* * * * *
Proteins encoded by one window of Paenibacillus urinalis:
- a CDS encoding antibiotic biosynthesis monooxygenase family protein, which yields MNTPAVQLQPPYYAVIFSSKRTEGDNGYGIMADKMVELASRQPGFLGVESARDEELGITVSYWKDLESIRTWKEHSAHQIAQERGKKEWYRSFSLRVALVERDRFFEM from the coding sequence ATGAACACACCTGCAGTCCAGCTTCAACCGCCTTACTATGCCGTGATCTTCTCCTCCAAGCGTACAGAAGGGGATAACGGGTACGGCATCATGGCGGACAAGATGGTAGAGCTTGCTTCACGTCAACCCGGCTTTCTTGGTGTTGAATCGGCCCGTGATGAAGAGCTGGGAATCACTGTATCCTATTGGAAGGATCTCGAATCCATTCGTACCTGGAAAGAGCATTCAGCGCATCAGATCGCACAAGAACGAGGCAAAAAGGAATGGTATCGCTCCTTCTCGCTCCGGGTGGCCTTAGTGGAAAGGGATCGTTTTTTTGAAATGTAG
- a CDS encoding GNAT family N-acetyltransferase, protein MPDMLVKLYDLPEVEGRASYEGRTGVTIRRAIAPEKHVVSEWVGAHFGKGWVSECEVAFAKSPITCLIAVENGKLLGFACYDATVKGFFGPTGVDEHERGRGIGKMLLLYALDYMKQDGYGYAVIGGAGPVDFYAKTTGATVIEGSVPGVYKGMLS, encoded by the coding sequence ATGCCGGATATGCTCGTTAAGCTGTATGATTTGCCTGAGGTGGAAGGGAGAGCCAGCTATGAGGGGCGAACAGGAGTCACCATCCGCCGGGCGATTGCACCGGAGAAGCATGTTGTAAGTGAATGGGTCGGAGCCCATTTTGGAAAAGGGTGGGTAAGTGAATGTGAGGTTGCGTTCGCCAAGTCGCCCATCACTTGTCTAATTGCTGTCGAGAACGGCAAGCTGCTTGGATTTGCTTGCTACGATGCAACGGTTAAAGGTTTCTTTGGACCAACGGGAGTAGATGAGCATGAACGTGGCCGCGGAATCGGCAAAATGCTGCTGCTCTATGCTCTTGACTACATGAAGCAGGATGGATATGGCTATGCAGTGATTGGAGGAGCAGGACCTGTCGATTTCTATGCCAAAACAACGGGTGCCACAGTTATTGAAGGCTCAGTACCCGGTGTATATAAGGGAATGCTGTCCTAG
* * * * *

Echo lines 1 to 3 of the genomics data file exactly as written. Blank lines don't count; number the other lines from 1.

Proteins encoded by one window of Paenibacillus urinalis:
- a CDS encoding antibiotic biosynthesis monooxygenase family protein, which yields MNTPAVQLQPPYYAVIFSSKRTEGDNGYGIMADKMVELASRQPGFLGVESARDEELGITVSYWKDLESIRTWKEHSAHQIAQERGKKEWYRSFSLRVALVERDRFFEM from the coding sequence ATGAACACACCTGCAGTCCAGCTTCAACCGCCTTACTATGCCGTGATCTTCTCCTCCAAGCGTACAGAAGGGGATAACGGGTACGGCATCATGGCGGACAAGATGGTAGAGCTTGCTTCACGTCAACCCGGCTTTCTTGGTGTTGAATCGGCCCGTGATGAAGAGCTGGGAATCACTGTATCCTATTGGAAGGATCTCGAATCCATTCGTACCTGGAAAGAGCATTCAGCGCATCAGATCGCACAAGAACGAGGCAAAAAGGAATGGTATCGCTCCTTCTCGCTCCGGGTGGCCTTAGTGGAAAGGGATCGTTTTTTTGAAATGTAG
- a CDS encoding GNAT family N-acetyltransferase, protein MPDMLVKLYDLPEVEGRASYEGRTGVTIRRAIAPEKHVVSEWVGAHFGKGWVSECEVAFAKSPITCLIAVENGKLLGFACYDATVKGFFGPTGVDEHERGRGIGKMLLLYALDYMKQDGYGYAVIGGAGPVDFYAKTTGATVIEGSVPGVYKGMLS, encoded by the coding sequence ATGCCGGATATGCTCGTTAAGCTGTATGATTTGCCTGAGGTGGAAGGGAGAGCCAGCTATGAGGGGCGAACAGGAGTCACCATCCGCCGGGCGATTGCACCGGAGAAGCATGTTGTAAGTGAATGGGTCGGAGCCCATTTTGGAAAAGGGTGGGTAAGTGAATGTGAGGTTGCGTTCGCCAAGTCGCCCATCACTTGTCTAATTGCTGTCGAGAACGGCAAGCTGCTTGGATTTGCTTGCTACGATGCAACGGTTAAAGGTTTCTTTGGACCAACGGGAGTAGATGAGCATGAACGTGGCCGCGGAATCGGCAAAATGCTGCTGCTCTATGCTCTTGACTACATGAAGCAGGATGGATATGGCTATGCAGTGATTGGAGGAGCAGGACCTGTCGATTTCTATGCCAAAACAACGGGTGCCACAGTTATTGAAGGCTCAGTACCCGGTGTATATAAGGGAATGCTGTCCTAG